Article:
Folks it as been a while… You are knee deep in your Development and Testing activities and you just noticed that you have forgotten to Pause your Azure SQL Data Warehouse(s)… while you were not using it! Thus incurring significant costs towards your next Azure billing cycle. This post will quickly show you how to use Azure Automation and PowerShell in order to remediate this. You may not have access to create an Azure Automation service, but you can share this with your Azure Administrator and/or DevOps Team Lead.
Context: Azure SQL Data Warehouse a massively parallel processing (MPP) architecture, separates compute from storage which enables you to scale compute independently of the data in your system. I recommend you read and watch the following SQL Data Warehouse Architecture to lear more.
With decoupled storage and compute, SQL Data Warehouse can:
- Independently size compute power irrespective of your storage needs.
- Grow or shrink compute power without moving data.
- Pause compute capacity while leaving data intact, so you only pay for storage.
- Resume compute capacity during operational hours.
Let’s get started…
First you will need to download and save a local copy of the following PowerShell script “PauseAzureSQLDataWarehouses.ps1” from GitHub (Gist)
Next you need to create an Automation Account: Management Tools – Automation
*It’s important that “Yes” is selected (default) for “Create Azure Run As account”. Run As accounts are used to provide authentication for managing resources in Azure with the Azure cmdlets.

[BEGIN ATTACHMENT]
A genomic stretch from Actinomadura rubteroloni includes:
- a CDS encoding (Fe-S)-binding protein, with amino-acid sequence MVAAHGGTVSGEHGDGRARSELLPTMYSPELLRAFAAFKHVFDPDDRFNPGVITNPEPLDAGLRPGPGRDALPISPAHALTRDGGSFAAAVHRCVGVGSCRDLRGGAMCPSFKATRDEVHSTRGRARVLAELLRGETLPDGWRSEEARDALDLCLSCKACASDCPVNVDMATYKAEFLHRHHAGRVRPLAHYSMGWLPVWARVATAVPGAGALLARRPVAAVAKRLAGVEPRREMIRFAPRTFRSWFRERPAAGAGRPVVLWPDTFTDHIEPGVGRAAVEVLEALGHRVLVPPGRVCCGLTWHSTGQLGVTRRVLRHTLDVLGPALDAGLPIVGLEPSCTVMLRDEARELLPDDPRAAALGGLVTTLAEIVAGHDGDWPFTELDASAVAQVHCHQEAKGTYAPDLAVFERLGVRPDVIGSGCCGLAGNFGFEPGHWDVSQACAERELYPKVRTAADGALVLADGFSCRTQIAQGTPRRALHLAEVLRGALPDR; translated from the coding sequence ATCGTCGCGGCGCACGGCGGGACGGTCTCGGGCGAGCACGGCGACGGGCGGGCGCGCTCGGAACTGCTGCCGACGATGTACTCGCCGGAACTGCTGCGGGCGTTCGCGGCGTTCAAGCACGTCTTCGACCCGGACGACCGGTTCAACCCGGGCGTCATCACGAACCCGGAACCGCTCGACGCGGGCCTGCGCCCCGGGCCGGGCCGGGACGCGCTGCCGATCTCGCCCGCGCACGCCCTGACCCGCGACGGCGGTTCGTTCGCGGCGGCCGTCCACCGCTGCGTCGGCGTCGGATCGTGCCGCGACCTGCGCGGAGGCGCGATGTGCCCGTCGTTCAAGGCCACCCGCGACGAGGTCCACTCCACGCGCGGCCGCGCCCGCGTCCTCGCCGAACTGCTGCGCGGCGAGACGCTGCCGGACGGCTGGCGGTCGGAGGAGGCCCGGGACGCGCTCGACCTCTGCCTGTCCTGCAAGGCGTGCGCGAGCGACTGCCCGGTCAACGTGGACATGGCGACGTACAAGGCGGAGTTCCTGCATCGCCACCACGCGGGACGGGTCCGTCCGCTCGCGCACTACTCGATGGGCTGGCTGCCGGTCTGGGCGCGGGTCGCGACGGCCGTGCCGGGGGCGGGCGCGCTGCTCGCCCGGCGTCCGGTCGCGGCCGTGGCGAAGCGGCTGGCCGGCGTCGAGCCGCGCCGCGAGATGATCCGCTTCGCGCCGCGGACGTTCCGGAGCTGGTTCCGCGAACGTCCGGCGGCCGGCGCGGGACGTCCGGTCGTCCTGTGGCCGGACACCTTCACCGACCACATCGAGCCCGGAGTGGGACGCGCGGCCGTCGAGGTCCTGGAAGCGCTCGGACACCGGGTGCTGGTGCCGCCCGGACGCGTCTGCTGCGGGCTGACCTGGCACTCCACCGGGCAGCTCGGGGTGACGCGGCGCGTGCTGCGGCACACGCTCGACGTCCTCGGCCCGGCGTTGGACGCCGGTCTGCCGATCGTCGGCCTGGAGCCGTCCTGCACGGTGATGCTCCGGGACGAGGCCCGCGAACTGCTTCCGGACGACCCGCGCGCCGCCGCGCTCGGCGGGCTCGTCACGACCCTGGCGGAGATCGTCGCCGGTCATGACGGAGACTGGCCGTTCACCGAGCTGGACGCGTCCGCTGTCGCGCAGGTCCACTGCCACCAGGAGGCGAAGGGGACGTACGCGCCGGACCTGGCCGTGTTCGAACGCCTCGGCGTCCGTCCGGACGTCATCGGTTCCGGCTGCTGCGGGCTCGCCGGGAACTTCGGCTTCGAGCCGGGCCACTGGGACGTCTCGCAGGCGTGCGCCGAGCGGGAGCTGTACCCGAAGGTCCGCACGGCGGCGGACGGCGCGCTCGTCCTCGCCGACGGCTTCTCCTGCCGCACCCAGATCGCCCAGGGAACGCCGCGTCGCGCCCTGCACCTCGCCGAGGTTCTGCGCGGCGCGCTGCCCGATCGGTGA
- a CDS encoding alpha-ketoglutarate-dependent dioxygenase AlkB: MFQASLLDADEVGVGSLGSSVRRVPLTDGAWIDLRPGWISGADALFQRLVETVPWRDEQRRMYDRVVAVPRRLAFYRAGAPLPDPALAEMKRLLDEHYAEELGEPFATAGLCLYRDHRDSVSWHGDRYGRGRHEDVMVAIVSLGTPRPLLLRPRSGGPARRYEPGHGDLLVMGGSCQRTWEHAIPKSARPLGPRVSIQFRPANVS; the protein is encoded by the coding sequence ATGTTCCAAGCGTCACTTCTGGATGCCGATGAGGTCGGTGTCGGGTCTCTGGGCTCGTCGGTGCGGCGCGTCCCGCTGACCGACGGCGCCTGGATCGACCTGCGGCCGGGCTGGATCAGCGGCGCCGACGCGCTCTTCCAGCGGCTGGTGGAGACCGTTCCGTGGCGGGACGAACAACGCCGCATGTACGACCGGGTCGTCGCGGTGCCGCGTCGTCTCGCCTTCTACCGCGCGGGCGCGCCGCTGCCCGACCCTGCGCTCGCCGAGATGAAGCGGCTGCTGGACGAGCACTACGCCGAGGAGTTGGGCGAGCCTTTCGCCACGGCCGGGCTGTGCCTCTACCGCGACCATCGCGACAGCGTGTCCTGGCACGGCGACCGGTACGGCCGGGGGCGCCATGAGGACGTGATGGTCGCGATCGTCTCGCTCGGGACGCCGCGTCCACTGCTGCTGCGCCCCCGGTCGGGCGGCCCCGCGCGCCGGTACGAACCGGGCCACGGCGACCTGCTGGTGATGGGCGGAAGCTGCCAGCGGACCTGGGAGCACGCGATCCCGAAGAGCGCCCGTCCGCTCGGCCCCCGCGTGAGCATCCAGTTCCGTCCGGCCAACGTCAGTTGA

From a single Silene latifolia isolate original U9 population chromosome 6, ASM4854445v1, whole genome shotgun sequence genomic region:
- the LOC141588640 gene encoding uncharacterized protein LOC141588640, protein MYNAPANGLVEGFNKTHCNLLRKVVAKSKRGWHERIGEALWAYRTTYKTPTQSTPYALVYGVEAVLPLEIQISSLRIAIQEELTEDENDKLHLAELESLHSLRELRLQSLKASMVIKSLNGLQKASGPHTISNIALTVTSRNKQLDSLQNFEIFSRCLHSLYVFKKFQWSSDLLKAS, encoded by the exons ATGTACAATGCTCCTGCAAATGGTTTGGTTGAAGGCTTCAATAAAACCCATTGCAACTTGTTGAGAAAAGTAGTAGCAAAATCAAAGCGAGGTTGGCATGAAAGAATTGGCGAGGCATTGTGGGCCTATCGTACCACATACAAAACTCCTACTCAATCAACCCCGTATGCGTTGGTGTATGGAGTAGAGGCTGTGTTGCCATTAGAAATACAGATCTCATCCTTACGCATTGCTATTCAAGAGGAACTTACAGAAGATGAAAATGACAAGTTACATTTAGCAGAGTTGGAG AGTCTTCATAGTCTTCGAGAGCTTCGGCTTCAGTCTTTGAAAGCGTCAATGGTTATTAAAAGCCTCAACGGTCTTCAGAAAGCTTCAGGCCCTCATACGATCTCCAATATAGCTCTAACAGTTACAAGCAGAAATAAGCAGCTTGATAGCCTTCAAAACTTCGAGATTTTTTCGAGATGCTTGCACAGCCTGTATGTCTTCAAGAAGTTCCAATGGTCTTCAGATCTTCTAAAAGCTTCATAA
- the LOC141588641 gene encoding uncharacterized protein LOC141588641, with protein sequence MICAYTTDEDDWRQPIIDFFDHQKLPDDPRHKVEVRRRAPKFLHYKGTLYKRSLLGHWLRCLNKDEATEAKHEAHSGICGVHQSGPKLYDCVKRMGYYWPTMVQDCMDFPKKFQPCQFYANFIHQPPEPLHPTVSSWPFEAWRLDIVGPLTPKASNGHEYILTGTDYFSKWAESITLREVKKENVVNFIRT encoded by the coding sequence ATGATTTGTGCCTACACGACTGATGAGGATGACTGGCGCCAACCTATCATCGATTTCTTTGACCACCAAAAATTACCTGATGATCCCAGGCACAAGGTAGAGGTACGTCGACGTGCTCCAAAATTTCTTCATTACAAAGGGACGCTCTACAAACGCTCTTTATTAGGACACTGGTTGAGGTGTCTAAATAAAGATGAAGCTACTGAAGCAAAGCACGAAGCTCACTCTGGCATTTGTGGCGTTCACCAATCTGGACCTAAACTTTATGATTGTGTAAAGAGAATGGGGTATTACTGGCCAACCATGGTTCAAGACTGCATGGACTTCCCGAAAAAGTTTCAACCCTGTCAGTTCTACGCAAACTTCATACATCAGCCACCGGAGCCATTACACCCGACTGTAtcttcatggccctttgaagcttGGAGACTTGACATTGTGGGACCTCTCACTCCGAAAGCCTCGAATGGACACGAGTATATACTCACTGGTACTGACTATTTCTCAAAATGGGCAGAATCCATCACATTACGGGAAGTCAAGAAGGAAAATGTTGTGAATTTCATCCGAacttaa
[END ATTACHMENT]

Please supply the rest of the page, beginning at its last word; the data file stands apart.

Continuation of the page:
Once your new resource is deployed, you will need to add a new Runbook: Runbooks – Add a runbook.
Select :”Import an existing runbook”, in “Runbook file” locate the PowerShell script you downloaded earlier to your local environment, give your runbook a name and the select “Create”.
Your new runbook should appear in the list with a Authoring Status of New, click on (select) your new runbook (PauseAzureSQLDataWarehouses).
Next select “Edit”.
And select “Publish” to publish your runbook.
This will bring you back to your runbook where you can now either “Start” (run) or create a “Schedule”.
To test this out, make sure you have at least one SQL Data Warehouse running, if so select “Start”.
This will bring you to the Job summary page, once the job completes you will be able to view the output that will outline the SQL Data Warehouse(s) that have been paused. Check to see if your running instance(s) of SQL Data Warehouse(s) have been paused 😉
To schedule a runbook: Schedule – Link a schedule to you runbook – Create a new schedule. Fill out the required information and select “Create”.
That’s it. This will ensure that all of your SQL Data Warehouses are paused and not incurring any compute cost when you are not using them.